This house in Cavendish was constructed in 1850 by Joshua Parker and is an outstanding example of a gothicized snecked ashlar house. The house is in the Cape form and largely exhibits a more traditional cottage layout, but with the steep gable dormer, giving the home a distinctive Gothic feeling. The 1850 home replaced a late 18th century farmhouse, but in the iconic snecked ashlar construction. The farm grew over the subsequent decades, including a c.1900 snecked ashlar barn (not pictured), which is probably the last building of “Snecked Ashlar” construction erected in the State of Vermont.
This Greek Revival cape house in Cavendish, Vermont sits along a rural road and is one of the few dozen examples of Snecked Ashlar buildings in this part of the state. In the early 1830s, skilled masons from Scotland settled in central Vermont to work on building projects there. A number of these builders, mainly from the Aberdeen area, were experienced in snecked ashlar construction, in which plates of stone are affixed to a rubblestone wall. This home was built for James Spaulding, and remained in the Spaulding family for generations, lovingly maintained as an excellent example of a Snecked Ashlar home in Vermont.
In the early 20th century, Norway, Maine and the surrounding towns were sought-after for their natural beauty with large lakes and rivers with untouched expanses of forest. Upper-middle class residents of Portland, Boston and other larger cities in New England built more rustic summer homes, compared to the elaborate “White Elephants” in Newport, Rhode Island. This home in Norway was named Wrightstone and was built in 1925 for the Wright Family. The U-shaped home is constructed from rubblestone, likely gathered from the land on which it sits. The house blends the Arts and Crafts movement with the uncommon (in Maine) Spanish Colonial Revival style, with the terracotta roof! I bet the interior is so cozy!
Known locally in Canton as the “Stone House,” the Barber-Perry House was built in 1843 by two brothers, Volney and Linus Barber, seemingly for their brother, Samuel. They used local stone for the construction, that was quarried to the north of the property. The house was bought by George W. Lamphier in 1866 and by Thomas M. Perry in 1944. Perry was a physicist working on gears for naval ordinance during the war. He worked in a shop on his property and soon started the T.M. Perry Company in 1955. The property here is still a working dairy farm, known as Perrys Dairy, and is reportedly the last working dairy farm in town!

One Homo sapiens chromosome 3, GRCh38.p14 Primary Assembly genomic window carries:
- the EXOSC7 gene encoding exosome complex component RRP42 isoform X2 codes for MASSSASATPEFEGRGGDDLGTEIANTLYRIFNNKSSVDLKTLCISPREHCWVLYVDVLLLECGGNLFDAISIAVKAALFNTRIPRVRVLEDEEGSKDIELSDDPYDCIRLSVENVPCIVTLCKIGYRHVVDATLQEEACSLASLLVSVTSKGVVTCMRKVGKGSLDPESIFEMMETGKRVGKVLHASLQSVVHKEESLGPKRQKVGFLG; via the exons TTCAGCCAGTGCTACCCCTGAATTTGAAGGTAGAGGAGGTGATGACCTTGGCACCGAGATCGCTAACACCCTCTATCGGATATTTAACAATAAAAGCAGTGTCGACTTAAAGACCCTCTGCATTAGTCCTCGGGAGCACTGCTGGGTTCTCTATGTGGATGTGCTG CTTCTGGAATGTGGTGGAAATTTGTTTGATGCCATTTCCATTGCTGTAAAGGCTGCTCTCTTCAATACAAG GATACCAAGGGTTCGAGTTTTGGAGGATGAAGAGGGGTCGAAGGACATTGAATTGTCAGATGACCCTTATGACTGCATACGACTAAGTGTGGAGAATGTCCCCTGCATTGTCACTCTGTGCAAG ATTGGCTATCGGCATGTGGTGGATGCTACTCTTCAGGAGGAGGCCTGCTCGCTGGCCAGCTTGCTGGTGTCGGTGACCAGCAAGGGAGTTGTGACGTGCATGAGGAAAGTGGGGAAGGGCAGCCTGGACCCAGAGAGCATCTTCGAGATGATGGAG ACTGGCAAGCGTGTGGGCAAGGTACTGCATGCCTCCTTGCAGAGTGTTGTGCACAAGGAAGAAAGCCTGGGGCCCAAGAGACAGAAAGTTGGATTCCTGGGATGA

I now have a new favorite house! This STUNNING stone Georgian house with gambrel roof is located on a quiet country road in Canton, Connecticut. The house was built in 1786 by Dan Case (1761-1815), who served in the Revolutionary Army as a boy. Case operated the building as a tavern with an events/meeting hall in the third floor. Daniel later moved to Ohio, likely for more opportunity. The property is a single-family home and just looks so dang cozy. I am picturing small candles lit in the windows, with wreaths and snow dusting the lawn. Is it too early to dream about old houses dressed up for the Holidays?
Benjamin Mathes built this stone home around 1835 for his family, of the same stone he used to build a store across the street. The Federal/Greek Revival building has amazing granite quoins (stone blocks at the corners) and lintels (blocks above the windows). Even though there are later alterations, including the bracketed door hood and massive central dormer at the roof, the home remains one of the most visually stunning buildings in town.